Analysis from Israel

Is the Obama administration trying to start a war between Israel and Syria? Because intentionally or not, it’s certainly doing its darnedest to provoke one.

This weekend, three anonymous American officials told CNN that Israel was behind an explosion in the Syrian port of Latakia on July 5. The explosion, they said, resulted from an airstrike targeting Russian-made Yakhont anti-ship missiles. If this report is true, this is the second time U.S. officials have blown Israel’s cover in Syria: They also told the media that a mysterious explosion in Syria this April was Israel’s work, even as Israel was scrupulously keeping mum–just as it did about the Latakia incident.

This isn’t a minor issue, as anyone who knows anything about the Middle East knows: In a region where preserving face is considered crucial, publicly humiliating Syrian President Bashar Assad is the surest way to make him feel he has no choice but to respond, even though war with Israel is the last thing he needs while embroiled in a civil war at home.

This truth was amply demonstrated in April, after three airstrikes attributed to Israel hit Syria within a few weeks. After the first two, Israel kept mum while Assad blamed the rebels; face was preserved, and everyone was happy. But then, the Obama administration told the media that Israel was behind the second strike–and when the third strike hit two days later, Assad could no longer ignore it: He vociferously threatened retaliation should Israel dare strike again.

The Latakia attack also initially adhered to Israel’s time-tested method for avoiding retaliation: Israel kept mum, Assad blamed the rebels, face was preserved, and everyone was happy. But the Obama administration apparently couldn’t stand it–and a week later, it once again leaked claims of Israeli responsibility to the media.

At best, this means the administration simply didn’t understand the potential consequences, demonstrating an appalling ignorance of Middle East realities. A worse possibility is that it deliberately placed its own political advantage above the safety of Israeli citizens: Facing increasing criticism for its inaction in Syria, but reluctant to significantly increase its own involvement and unable even to secure congressional approval for the limited steps it has approved, perhaps it hoped revealing that at least an American ally was doing something would ease the political heat–even at the cost of provoking a Syrian retaliation that claims Israeli lives.

The worst possibility of all, however, is that the administration knows exactly what it’s doing, and is deliberately trying to spark an Israeli-Syrian war as a way out of its own dilemma: It wants Assad gone, but doesn’t want to do the work itself. Starting an Israeli-Syrian war would force Israel to destroy Assad’s air force, thereby greatly increasing the chances of a rebel victory.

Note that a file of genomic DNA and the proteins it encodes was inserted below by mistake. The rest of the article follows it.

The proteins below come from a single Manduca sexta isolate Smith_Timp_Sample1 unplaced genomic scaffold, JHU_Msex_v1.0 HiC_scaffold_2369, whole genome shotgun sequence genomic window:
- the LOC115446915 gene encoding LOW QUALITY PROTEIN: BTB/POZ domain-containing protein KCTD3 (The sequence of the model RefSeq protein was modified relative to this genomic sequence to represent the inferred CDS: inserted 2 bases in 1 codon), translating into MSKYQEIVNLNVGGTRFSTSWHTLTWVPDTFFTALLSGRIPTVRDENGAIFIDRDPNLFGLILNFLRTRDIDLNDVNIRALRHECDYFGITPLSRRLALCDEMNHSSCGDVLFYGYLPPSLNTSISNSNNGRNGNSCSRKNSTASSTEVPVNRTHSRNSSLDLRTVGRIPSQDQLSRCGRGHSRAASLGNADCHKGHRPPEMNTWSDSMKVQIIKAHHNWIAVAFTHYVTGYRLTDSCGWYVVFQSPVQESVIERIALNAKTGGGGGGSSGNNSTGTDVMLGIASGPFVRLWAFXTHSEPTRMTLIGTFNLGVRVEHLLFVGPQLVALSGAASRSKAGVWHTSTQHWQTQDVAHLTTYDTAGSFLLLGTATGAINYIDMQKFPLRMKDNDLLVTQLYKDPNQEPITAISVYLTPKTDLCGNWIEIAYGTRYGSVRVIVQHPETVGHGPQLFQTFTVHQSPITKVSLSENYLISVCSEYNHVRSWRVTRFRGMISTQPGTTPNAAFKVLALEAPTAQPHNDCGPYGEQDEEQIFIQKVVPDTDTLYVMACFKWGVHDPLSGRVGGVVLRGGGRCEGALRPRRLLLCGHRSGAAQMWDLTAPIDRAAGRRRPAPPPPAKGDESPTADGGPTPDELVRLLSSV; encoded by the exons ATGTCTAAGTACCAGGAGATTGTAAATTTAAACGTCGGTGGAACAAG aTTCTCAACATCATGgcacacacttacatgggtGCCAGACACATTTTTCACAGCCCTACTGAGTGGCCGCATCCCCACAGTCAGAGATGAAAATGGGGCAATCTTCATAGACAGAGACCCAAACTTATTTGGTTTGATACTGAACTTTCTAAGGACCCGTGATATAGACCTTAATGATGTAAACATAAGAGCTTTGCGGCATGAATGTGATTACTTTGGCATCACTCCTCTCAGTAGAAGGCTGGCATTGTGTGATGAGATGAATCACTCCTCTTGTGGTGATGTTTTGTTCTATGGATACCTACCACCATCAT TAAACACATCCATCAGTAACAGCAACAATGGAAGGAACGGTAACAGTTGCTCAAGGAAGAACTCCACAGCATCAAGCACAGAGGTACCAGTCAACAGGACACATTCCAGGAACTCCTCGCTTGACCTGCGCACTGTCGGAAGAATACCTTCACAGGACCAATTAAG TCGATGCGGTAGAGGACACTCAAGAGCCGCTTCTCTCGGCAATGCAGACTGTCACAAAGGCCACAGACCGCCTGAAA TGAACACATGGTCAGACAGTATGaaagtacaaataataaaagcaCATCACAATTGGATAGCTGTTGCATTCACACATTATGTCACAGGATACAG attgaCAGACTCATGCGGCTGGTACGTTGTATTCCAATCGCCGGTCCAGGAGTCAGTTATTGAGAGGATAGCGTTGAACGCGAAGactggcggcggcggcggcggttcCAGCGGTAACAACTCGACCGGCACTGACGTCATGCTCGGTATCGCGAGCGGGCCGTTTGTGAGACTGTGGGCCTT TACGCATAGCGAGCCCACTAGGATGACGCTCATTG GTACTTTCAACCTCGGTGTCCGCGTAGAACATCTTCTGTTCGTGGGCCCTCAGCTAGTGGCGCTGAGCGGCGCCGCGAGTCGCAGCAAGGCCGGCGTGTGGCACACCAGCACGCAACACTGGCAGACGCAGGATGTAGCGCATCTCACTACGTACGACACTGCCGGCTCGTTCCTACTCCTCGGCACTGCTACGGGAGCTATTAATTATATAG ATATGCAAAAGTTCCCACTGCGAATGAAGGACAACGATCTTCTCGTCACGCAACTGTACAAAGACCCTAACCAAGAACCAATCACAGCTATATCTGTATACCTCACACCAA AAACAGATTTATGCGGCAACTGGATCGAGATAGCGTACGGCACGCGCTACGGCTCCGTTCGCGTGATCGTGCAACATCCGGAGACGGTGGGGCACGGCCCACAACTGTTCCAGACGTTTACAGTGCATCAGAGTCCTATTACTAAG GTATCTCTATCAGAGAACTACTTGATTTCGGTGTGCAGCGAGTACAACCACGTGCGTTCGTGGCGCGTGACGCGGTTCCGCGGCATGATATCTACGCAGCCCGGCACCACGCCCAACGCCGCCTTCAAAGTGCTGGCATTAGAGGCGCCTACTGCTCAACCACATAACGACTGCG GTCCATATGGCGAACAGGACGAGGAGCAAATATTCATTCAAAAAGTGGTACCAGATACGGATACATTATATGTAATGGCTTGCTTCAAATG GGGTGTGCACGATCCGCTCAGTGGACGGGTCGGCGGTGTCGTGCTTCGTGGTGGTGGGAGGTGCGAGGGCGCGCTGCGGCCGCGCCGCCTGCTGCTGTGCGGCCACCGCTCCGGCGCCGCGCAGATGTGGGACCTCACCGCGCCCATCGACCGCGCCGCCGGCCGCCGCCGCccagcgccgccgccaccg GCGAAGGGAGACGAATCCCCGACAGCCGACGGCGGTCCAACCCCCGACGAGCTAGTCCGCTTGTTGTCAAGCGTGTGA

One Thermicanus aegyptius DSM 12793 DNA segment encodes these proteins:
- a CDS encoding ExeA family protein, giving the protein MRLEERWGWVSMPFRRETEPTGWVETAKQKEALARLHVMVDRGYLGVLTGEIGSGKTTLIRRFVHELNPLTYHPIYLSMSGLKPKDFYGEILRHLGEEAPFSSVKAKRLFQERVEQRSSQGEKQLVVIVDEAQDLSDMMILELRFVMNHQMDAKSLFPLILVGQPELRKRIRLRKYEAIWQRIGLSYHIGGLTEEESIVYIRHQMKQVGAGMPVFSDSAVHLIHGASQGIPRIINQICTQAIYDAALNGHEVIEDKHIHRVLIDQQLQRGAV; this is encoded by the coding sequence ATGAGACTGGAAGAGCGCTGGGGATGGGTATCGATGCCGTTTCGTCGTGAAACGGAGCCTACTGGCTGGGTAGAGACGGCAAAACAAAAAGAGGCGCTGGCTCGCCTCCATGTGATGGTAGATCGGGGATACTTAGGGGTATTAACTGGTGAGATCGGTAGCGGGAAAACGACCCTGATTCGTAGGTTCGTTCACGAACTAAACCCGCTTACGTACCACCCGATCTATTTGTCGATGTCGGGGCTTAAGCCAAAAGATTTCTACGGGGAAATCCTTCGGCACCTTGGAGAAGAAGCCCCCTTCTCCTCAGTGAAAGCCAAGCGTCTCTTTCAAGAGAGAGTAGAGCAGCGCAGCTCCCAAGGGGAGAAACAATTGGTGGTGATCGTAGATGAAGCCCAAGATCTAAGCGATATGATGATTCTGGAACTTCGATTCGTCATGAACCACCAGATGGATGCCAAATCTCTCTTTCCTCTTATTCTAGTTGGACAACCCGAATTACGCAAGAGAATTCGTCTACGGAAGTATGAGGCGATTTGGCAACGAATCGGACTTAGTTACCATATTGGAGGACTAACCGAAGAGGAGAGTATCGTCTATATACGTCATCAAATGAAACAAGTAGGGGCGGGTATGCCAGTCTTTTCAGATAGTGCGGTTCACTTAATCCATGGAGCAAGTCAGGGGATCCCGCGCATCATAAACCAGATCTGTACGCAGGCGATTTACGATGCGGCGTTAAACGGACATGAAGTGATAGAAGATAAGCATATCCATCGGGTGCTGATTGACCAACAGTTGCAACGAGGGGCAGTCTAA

Whatever the truth, these leaks damage American as well as Israeli interests, because one of Washington’s consistent demands of its ally is that Israel not surprise it with military action. Hitherto, Israel has honored that request: Though it doesn’t seek America’s permission for action it deems essential, it does scrupulously provide advance notice. But if Obama administration officials can’t be trusted to keep their mouths shut, Israel will have to rethink this policy: It can’t risk getting embroiled in a war with Syria just to ease Obama’s political problems.

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Israel’s unity government may prove a constitutional time bomb

That Israel will soon have a government is good news; almost any government would be better than the political dysfunction that has produced three elections in the past year. But aside from its existence, there’s little to like about this “unity” government.

The biggest problem isn’t that many important issues will perforce go unaddressed, though that’s inevitable given the compromises required when neither bloc can govern on its own. Nor is it the risk that the government will be dysfunctional even on “consensual” issues like rescuing the economy from the coronavirus crisis, though this risk is real, since both sides’ leaders will have veto power over every government decision.

Rather, it’s the cavalier way that Israel’s Basic Laws are being amended to serve the particular needs of Prime Minister Benjamin Netanyahu and his new partner, Blue and White chairman Benny Gantz.

Though Israel’s Supreme Court wrongly claims the Basic Laws are a constitution, they were never intended as such by the parliaments that passed them. Indeed, some were approved by a mere quarter of the Knesset or less.

But they were intended as the building blocks of a future constitution should Israel ever adopt one. That’s why this handful of laws, alone of all the laws on Israel’s books, are deemed “Basic Laws,” and why each addresses a fundamental constitutional issue (the executive branch, the legislature, the judiciary, human rights, Israel’s Jewish character, etc.).

In other words, though they aren’t a constitution, they do serve as the foundation of Israel’s system of government. And tinkering with the architecture of any democratic system of government can have unintended consequences, as Israel has discovered before to its detriment.

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